There Are NO Best Practices


I have been fortunate to be a part of several healthcare organizations across the US. I have also had the privilege of working on such projects as the NCCCP-NCI (website) to focus on bringing Academic Medical Center expertise in oncology care to the community practice.

In many of my conversations with healthcare professionals, one of the first questions I am always asked is: Do you have any best practices to share? Can you point me to a best practice that I can adopt?

Last night I had a conversation with one of my colleagues and friends and the topic of productivity came up. We happened to be discussing how current departments of the hospital use RVU’s (relative value units) to establish productivity goals and metrics. Many hospitals use RVU’s to justify the staffing levels for departments.

My colleague brought up the point that as more and more billable events (CPT codes) are bundled together, that it impacts the RVU’s assigned. Thus, the same procedure which may have shown that it takes 3 people to perform the task, may now be put together, and in calculating the math, may indicate that it only takes 1 person to accomplish the task. (This may be a slight stretch, but it indicates the point)

My response was, “Another prime example of leadership and the healthcare community trying to adopt a best practice.”Screen Shot 2014-12-18 at 4.24.54 PMScreen Shot 2014-12-18 at 4.26.05 PM

Which made me think of the wonderful conversation during #HCLDR this week, and my exchange with Gonzalo (@bacigalupe)

We need to realize that healthcare may want to drive to standardization, decrease variability, and a one size fits most—humans do not act in that manner.

So even though a “best practice” may work well in Boston doesn’t not mean that it can be adopted in Billings. A model that works in Florida doesn’t mean that it translates and will work in Oklahoma. We can take frameworks from programs, key insights from users, and understand what challenges were incurred, but we can not simply plug and play from one community to another.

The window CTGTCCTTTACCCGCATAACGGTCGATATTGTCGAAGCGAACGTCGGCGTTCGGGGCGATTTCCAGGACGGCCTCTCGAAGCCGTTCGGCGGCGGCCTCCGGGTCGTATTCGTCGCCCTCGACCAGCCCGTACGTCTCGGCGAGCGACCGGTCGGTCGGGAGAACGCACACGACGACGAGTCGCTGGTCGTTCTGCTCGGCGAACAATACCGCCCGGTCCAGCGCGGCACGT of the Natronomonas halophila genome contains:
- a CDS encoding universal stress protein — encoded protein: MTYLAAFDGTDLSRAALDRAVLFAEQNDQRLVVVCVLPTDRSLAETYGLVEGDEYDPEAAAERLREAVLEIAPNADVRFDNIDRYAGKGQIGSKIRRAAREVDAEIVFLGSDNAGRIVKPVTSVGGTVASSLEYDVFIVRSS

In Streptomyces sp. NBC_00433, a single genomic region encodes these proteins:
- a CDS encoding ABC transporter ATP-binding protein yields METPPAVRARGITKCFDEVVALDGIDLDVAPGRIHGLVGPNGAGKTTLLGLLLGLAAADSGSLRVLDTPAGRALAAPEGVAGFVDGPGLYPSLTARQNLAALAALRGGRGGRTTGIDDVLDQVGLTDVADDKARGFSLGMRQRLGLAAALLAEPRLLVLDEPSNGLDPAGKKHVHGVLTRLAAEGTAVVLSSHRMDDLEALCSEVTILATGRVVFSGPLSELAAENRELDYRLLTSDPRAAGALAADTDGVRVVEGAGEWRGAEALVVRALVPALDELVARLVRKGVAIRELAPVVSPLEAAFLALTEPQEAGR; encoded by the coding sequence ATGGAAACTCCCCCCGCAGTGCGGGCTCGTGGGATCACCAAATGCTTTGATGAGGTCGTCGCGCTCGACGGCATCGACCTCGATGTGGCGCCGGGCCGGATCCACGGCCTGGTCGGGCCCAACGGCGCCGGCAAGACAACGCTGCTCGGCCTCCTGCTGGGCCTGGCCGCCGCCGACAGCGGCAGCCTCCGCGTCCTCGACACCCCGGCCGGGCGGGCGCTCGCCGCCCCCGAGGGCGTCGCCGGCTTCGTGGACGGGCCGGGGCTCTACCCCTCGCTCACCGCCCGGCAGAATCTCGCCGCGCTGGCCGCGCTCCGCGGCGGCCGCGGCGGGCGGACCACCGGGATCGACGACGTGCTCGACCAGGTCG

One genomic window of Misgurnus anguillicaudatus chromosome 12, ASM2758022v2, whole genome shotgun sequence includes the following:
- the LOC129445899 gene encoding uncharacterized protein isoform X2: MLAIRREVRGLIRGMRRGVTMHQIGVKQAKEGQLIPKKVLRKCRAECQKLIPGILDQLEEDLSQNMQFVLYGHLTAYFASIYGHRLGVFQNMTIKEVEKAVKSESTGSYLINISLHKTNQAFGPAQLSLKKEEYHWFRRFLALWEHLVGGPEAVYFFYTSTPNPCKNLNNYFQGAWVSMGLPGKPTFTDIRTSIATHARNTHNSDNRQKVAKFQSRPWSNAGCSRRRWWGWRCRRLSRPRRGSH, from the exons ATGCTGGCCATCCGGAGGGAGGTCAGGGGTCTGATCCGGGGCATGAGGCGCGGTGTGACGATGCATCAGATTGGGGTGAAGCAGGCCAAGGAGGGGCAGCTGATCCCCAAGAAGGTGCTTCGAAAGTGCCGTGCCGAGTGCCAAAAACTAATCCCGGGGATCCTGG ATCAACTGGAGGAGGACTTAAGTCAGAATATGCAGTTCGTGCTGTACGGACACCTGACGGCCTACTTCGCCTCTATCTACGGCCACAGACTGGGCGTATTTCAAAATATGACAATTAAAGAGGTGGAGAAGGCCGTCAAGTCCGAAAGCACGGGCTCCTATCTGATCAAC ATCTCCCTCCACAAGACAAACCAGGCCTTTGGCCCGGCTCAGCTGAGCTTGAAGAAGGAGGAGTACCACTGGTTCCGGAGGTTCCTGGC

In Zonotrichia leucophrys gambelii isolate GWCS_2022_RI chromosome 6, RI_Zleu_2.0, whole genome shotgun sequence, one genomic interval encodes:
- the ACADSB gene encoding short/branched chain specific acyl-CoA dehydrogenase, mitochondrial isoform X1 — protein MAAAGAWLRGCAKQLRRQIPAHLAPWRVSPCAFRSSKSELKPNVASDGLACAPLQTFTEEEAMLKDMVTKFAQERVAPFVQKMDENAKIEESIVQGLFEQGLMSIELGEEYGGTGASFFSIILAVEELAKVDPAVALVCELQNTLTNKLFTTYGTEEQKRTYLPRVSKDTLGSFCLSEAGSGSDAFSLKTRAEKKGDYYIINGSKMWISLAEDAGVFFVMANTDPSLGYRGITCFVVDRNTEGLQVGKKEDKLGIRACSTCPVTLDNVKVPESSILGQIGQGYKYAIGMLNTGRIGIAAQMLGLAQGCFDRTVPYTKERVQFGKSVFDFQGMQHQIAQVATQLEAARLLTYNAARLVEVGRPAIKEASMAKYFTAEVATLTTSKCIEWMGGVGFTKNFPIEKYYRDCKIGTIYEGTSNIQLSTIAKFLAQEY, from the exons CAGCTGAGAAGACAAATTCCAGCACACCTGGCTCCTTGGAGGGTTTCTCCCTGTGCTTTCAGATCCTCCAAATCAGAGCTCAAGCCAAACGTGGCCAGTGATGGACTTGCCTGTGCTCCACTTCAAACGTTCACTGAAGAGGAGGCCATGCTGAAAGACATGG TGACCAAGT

Healthcare isn’t a hard drive. It’s not an iPhone.

Healthcare is human. Humans are individuals.


As always, you can feel free to contact me at: CANCERGEEK@GMAIL.COM or follow me on twitter @cancergeek


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4 responses to “There Are NO Best Practices

  1. There is a wide variability in the treatments given to patients with renal cell carcinoma, i.e., kidney cancer. It should come as no surprise. Many doctors who attempt to treat it do so when they have little or NO experience with such patients, the various medications and the management of side effects or of other types of treatment. This variability comes from surgeons–who fail to recommend monitoring or to see an oncologist, from urologists–who suggest “watching” tumors when they could be removed, and oncologists–who take patients off effective medications due to the expected side effects!

    The guidelines are there, and though they can be inadequate for some complex cases, the patient who is not monitored properly, thinking his surgeon “got it all” or that there is “nothing more to be done” pays a tremendous price.

    Patients need to ask their doctors how many active cases of this or that disease they handle, what the outcomes are, and what other specialists might have a role to play. Endless stories of return of disease, or worse, due to lack of appropriate and available care.

    • Completely agree with you. Stories and comments such as yours are what helps to educate the masses on what to do, how to do it, and when to ask questions. We need to continue to broadcast.

      • Re our need to “continue to broadcast”, I wonder what way you think is most effective. In my blog, I try to educate the patient while providing an article or resource that he can take to the doctor, perhaps opening the conversation with, “Dr. Expert at MD Anderson or Mayo Clinic discusses a situation which seems similar to mine, and wonder how this might apply directly to our plan of action”. If the doctor does not indicate a willingness to listen and discuss this in a logical fashion, the patient then knows that he is with the wrong doctor. But why should this be necessary?

        Every patient should be given a print out of the basic professional guidelines developed around his/her diagnosis, and get a description of how the planned treatment may or may not fit. Naturally, not every one will fit this approach, but it would give some BASIS for discussing the expectations that both the doctor and patient can use as the disease progresses, the medication takes effect, the patient reacts and so on.

        What a lovely dream, vs being part of a grand guessing game!

  2. I similar conversation about evidence based practices. From the mental health perspective, Anthony Salerno ( argues that it is not about having an evidence based practice, it is about being an evidence based practitioner. Great presentation to think about treatment being individualized.

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